A Mighty Purpose: How Jim Grant Sold the World on Saving Its Children

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Other Press, LLC, 2015 - Biography & Autobiography - 426 pages
The inspiring story of how the iconoclastic humanitarian Jim Grant succeeded in saving the lives of tens of millions of children through his extraordinary ability to persuade world leaders

Nicholas Kristof hailed Jim Grant as a man who “probably saved more lives than were destroyed by Hitler, Mao, and Stalin combined.” Nominated by President Jimmy Carter in 1979 to head UNICEF, Grant ran the United Nations agency for fifteen years and became the most powerful advocate for children the world has ever seen. To ensure that even children trapped by war received health care and immunizations, he brokered humanitarian ceasefires by exploiting the political self-interests of presidents and warlords alike. Grant at first met fierce resistance at the United Nations and in his own organization, and some thought his ideas were crazy and dangerous. But as he kept toppling obstacle after obstacle, he eventually won over even his most stubborn detractors. Grant spearheaded a near quadrupling of worldwide childhood immunization rates and launched a movement that profoundly altered the face of global health and international development.
 

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A MIGHTY PURPOSE: How Jim Grant Sold the World on Saving Its Children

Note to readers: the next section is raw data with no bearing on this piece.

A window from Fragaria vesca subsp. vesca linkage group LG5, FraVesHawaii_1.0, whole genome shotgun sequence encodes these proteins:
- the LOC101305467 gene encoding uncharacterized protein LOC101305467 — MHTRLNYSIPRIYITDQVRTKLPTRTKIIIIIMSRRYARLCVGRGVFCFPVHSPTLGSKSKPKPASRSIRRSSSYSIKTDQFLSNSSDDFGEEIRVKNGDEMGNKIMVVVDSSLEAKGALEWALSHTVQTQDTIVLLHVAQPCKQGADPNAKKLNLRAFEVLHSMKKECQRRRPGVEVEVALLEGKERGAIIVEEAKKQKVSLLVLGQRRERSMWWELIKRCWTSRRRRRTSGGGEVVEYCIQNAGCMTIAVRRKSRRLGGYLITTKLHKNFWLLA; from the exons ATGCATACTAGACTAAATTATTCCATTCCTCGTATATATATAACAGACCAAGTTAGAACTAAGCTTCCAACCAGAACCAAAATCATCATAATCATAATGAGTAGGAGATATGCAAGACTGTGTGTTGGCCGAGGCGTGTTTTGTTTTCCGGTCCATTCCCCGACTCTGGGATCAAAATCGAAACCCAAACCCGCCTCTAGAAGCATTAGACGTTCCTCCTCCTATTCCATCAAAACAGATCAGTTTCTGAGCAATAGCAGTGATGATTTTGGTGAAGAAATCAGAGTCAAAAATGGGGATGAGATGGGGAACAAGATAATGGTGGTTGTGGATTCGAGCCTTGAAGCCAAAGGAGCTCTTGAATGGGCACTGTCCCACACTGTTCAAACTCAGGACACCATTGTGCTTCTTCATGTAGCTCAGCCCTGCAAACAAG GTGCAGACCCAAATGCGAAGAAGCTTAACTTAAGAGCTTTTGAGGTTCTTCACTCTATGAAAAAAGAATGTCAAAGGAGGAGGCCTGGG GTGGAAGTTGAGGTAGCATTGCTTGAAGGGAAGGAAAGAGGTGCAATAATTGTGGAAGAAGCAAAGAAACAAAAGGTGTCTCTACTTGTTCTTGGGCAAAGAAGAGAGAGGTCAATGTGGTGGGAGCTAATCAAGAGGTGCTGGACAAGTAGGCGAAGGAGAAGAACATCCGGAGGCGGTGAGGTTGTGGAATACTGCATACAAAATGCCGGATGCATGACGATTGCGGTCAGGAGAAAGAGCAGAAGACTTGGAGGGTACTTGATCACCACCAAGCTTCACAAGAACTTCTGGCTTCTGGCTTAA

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A biographical commemoration of a powerful champion of children's health. Under the 15-year directorship of James Grant (1922-1995), the United Nations International Children's Emergency Fund grew ... Read full review

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Contents

Section 1
1
Section 2
15
Section 3
38
Section 4
66
Section 5
91
Section 6
119
Section 7
143
Section 8
170
Section 13
253
Section 14
273
Section 15
288
Section 16
312
Section 17
336
Section 18
364
Section 19
389
Section 20
403

Section 9
178
Section 10
210
Section 11
227
Section 12
239
Section 21
405
Section 22
407
Section 23
429
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About the author (2015)

Adam Fifield is a journalist from Vermont. His work has appeared in the New YorkTimes, Washington Post, Christian Science Monitor, Chicago Sun-Times,Village Voice, Philadelphia Magazine, and PhiladelphiaInquirer, where he was a staff writer. He is the author of A Blessing Over Ashes(William Morrow, 2000), a memoir about his Cambodian foster brother. From 2007 to 2013, he served as the Deputy Director of Editorial and Creative Services at the U.S. Fund for UNICEF.

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